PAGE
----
Clinton Visits Grand Forks 15 Years After Devastating FloodGRAND FORKS (WDAZ-TV) - Former President Bill Clinton spoke about how Grand Forks has impacted him at the Obelisk flood monument Saturday morning.
GRAND FORKS (WDAZ-TV) - Former President Bill Clinton spoke about how Grand Forks has impacted him at the Obelisk flood monument Saturday morning.
The impressive way the city has recovered taught the former President how to help out other places that have stared natural disaster in the face.
"No American who was ever alive then can forget the pictures of the town flooded while the buildings were burning. It wasn't come hell or high waters, it was come hell and high waters," said Former United States President, Bill Clinton.
Hundreds gathered to listen to the man who saw Grand Forks through its toughest time and reflect on the inspiring recovery 15 years later.
"It is better, I loved walking down the streets before I got here, It is beautiful you should be so proud of it," said President Clinton.
"He hasn't forgotten about us and that's a really neat feeling," said Susan Streitz, a resident of Grand Forks during the 1997 flood.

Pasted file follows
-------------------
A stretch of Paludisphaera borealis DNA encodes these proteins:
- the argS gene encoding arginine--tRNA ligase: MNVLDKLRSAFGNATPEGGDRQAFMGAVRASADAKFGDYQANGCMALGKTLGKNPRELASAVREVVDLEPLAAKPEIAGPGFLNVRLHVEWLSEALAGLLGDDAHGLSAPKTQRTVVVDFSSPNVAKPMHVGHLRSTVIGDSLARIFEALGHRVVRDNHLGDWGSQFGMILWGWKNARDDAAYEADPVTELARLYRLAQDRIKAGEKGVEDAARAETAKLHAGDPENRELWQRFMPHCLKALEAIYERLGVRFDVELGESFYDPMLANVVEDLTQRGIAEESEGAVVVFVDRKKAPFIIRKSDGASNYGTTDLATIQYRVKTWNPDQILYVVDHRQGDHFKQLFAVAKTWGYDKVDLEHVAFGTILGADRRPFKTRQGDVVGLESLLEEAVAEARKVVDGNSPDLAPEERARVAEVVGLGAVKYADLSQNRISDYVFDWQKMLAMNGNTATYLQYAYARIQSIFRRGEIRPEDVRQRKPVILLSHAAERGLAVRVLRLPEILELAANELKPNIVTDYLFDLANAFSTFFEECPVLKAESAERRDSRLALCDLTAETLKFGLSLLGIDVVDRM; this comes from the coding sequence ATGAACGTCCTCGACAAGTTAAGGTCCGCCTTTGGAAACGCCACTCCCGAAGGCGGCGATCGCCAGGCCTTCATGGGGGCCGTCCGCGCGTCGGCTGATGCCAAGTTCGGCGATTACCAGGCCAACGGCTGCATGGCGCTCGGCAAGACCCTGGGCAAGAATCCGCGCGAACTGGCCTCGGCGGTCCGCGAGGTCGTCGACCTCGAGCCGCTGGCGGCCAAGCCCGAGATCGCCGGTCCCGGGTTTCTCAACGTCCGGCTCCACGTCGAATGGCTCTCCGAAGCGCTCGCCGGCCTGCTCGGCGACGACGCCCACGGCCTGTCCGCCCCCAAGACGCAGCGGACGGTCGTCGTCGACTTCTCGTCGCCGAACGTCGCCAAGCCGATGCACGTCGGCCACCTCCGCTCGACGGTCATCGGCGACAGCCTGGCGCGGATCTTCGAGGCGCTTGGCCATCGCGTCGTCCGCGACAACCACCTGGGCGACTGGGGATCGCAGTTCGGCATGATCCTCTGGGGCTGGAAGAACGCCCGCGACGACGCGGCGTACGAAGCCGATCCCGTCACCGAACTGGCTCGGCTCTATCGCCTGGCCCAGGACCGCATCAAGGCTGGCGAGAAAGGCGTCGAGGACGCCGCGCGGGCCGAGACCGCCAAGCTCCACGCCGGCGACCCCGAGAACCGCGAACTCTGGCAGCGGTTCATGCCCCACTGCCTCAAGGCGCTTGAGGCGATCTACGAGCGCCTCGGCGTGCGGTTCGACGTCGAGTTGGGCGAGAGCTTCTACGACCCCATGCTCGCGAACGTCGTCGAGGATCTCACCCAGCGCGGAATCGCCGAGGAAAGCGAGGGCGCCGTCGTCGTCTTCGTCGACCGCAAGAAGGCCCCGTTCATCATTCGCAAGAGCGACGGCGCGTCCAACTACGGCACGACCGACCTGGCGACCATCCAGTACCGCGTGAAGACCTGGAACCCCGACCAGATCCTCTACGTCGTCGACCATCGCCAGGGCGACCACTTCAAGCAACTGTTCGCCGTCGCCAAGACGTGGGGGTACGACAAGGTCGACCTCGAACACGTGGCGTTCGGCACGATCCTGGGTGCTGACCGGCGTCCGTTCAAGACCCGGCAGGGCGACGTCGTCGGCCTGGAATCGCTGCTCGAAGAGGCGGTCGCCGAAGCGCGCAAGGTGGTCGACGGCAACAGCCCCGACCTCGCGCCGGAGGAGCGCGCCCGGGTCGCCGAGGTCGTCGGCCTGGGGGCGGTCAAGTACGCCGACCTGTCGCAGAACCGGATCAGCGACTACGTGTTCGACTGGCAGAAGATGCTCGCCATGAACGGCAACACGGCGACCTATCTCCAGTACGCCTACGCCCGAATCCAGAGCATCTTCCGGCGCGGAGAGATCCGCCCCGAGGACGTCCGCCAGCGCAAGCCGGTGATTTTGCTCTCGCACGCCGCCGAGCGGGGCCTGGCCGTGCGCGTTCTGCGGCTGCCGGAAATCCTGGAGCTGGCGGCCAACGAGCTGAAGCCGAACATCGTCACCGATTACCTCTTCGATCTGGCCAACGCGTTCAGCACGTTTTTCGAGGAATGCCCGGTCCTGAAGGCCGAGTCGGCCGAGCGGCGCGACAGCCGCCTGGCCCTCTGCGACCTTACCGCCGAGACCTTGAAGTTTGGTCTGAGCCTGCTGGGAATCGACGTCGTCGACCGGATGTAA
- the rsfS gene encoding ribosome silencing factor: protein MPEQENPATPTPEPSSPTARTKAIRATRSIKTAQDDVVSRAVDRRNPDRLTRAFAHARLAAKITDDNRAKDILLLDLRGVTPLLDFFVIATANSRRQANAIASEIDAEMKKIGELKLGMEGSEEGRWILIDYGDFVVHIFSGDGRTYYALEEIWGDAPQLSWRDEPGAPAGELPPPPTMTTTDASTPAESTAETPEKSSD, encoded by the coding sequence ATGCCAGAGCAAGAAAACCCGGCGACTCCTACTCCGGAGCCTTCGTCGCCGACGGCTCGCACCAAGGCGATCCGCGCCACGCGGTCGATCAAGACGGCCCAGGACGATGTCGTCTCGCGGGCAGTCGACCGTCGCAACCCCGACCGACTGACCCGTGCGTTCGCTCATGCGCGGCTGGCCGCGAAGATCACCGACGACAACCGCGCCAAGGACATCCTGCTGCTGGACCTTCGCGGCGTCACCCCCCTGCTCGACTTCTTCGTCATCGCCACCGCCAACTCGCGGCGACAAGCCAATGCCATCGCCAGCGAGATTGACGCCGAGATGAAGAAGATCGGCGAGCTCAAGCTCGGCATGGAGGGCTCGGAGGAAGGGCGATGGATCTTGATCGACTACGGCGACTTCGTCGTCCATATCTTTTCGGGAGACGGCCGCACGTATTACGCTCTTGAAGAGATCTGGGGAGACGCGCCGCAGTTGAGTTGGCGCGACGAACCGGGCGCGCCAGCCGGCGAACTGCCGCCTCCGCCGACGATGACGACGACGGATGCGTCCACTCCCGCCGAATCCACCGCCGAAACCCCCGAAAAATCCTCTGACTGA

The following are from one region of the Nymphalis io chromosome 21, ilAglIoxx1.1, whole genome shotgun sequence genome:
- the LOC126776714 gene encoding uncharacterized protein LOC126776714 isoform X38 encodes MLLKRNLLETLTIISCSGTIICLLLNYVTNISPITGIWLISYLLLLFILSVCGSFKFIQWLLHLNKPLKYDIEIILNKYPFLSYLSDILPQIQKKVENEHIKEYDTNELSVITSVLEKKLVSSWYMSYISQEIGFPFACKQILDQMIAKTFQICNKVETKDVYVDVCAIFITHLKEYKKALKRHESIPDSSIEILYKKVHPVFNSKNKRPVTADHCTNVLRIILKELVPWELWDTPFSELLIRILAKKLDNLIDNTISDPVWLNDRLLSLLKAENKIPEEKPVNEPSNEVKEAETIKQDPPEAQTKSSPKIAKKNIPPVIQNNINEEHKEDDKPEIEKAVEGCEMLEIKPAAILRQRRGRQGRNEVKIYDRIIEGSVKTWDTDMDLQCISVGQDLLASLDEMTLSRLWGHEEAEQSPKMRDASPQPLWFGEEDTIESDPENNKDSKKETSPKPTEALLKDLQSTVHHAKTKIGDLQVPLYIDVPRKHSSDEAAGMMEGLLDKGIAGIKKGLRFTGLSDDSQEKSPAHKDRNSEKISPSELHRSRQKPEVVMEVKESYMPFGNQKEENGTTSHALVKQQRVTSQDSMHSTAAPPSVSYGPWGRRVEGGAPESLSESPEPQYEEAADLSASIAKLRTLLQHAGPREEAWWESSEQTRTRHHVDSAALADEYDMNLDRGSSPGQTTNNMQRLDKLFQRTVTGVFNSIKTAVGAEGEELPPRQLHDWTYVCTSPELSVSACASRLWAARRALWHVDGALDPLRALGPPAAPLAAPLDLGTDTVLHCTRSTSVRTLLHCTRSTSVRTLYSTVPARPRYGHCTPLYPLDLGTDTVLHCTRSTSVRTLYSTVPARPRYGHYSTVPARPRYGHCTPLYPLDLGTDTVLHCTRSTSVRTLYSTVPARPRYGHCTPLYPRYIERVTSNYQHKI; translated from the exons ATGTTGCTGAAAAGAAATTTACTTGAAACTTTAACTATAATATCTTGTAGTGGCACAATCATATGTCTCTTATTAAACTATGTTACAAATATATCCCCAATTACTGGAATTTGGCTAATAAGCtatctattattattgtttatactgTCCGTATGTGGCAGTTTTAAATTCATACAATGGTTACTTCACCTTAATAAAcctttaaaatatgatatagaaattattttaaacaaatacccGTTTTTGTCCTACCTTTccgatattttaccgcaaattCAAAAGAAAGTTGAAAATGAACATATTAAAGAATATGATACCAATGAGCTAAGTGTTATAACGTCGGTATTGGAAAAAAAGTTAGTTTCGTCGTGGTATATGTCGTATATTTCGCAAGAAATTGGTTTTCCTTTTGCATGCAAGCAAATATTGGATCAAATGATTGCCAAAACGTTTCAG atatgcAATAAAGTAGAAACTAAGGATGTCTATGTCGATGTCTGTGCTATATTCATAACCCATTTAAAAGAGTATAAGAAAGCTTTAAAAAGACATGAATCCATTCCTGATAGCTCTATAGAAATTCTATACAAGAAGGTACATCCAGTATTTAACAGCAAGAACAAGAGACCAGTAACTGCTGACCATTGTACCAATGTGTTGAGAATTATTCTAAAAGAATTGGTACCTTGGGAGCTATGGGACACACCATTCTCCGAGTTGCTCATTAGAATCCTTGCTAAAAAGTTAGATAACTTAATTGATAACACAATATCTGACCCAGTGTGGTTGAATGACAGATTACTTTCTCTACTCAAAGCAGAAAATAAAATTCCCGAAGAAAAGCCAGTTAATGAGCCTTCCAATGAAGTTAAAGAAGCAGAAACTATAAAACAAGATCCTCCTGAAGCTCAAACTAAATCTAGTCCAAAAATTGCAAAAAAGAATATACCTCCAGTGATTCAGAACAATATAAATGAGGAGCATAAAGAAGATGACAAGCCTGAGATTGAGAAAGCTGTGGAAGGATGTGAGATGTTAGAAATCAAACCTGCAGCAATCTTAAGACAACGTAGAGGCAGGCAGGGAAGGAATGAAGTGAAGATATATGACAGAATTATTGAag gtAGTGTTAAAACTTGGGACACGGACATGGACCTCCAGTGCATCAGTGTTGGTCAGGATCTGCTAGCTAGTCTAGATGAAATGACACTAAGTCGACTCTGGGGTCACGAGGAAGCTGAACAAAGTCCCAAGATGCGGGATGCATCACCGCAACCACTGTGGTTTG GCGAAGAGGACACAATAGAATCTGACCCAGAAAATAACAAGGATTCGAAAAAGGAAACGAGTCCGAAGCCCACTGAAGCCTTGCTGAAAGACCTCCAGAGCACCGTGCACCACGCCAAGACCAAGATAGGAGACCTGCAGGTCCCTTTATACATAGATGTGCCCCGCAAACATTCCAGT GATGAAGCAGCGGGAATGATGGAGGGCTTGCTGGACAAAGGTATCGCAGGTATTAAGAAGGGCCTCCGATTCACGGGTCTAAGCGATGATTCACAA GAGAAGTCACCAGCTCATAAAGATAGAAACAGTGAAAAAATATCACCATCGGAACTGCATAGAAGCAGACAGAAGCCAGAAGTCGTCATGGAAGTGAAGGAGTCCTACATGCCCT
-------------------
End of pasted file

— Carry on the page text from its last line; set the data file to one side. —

"A great opportunity to thank the president for everything he did for us and we were lucky we got a lot of help," said Reid Rolshoven, a Grand Forks resident.
"And I'm very proud of you," said Clinton.
Clinton left an impact on everyone in Grand Forks, including local leaders.
"I have never in my entire life met such a compassionate person, he was the right president at the right time and I know who put him there," said the Former Mayor of Grand Forks, Pat Owens.
This is how high waters were in '97 and although waters are much lower today, Clinton says he still sees the same strength and spirit he saw back in '97.
Clinton says the lessons he learned when he visited in '97 taught him how to help out other towns and countries, in a state of disaster.
"And they built their areas back better, they learned to build structures that would resist the earthquakes just like you build levy's and dykes," said Clinton.
Recovery plans that were used in Grand Forks are now mirrored by other towns through the United Nations recovery handbook.
"That too is part of your legacy and you should be proud of it," said Clinton.
"It's just neat, it's history in the making," said Streitz.
Clinton reminds flood victims sticking together is key to rebuilding a community.
"If you look around the world, what works on a daily basis is what worked here after the flood," said Clinton.